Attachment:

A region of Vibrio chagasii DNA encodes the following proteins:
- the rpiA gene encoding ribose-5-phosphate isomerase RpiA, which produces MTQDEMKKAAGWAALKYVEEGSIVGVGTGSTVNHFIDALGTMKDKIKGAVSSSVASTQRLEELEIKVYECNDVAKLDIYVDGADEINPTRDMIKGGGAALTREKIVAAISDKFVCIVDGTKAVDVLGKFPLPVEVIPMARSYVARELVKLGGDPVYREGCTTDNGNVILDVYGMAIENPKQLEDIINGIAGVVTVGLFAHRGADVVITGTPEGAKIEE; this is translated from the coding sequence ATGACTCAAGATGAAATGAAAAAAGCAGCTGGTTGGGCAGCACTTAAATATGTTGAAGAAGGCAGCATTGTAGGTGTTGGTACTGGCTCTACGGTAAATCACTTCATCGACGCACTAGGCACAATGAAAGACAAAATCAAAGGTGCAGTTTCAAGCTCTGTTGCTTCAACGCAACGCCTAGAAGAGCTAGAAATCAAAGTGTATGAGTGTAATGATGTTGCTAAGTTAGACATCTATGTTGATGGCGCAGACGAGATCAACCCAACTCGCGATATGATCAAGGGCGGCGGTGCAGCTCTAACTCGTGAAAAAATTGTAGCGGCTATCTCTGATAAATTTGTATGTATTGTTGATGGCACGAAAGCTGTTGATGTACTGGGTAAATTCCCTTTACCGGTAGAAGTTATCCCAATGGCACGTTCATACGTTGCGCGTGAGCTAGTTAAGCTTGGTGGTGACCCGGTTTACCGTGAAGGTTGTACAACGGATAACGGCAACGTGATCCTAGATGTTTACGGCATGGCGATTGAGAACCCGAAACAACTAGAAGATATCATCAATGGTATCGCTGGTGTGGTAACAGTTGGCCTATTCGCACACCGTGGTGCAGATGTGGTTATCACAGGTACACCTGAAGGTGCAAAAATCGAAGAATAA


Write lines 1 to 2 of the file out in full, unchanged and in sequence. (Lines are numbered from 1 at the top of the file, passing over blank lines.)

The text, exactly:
A region of Vibrio chagasii DNA encodes the following proteins:
- the rpiA gene encoding ribose-5-phosphate isomerase RpiA, which produces MTQDEMKKAAGWAALKYVEEGSIVGVGTGSTVNHFIDALGTMKDKIKGAVSSSVASTQRLEELEIKVYECNDVAKLDIYVDGADEINPTRDMIKGGGAALTREKIVAAISDKFVCIVDGTKAVDVLGKFPLPVEVIPMARSYVARELVKLGGDPVYREGCTTDNGNVILDVYGMAIENPKQLEDIINGIAGVVTVGLFAHRGADVVITGTPEGAKIEE; this is translated from the coding sequence ATGACTCAAGATGAAATGAAAAAAGCAGCTGGTTGGGCAGCACTTAAATATGTTGAAGAAGGCAGCATTGTAGGTGTTGGTACTGGCTCTACGGTAAATCACTTCATCGACGCACTAGGCACAATGAAAGACAAAATCAAAGGTGCAGTTTCAAGCTCTGTTGCTTCAACGCAACGCCTAGAAGAGCTAGAAATCAAAGTGTATGAGTGTAATGATGTTGCTAAGTTAGACATCTATGTTGATGGCGCAGACGAGATCAACCCAACTCGCGATATGATCAAGGGCGGCGGTGCAGCTCTAACTCGTGAAAAAATTGTAGCGGCTATCTCTGATAAATTTGTATGTATTGTTGATGGCACGAAAGCTGTTGATGTACTGGGTAAATTCCCTTTACCGGTAGAAGTTATCCCAATGGCACGTTCATACGTTGCGCGTGAGCTAGTTAAGCTTGGTGGTGACCCGGTTTACCGTGAAGGTTGTACAACGGATAACGGCAACGTGATCCTAGATGTTTACGGCATGGCGATTGAGAACCCGAAACAACTAGAAGATATCATCAATGGTATCGCTGGTGTGGTAACAGTTGGCCTATTCGCACACCGTGGTGCAGATGTGGTTATCACAGGTACACCTGAAGGTGCAAAAATCGAAGAATAA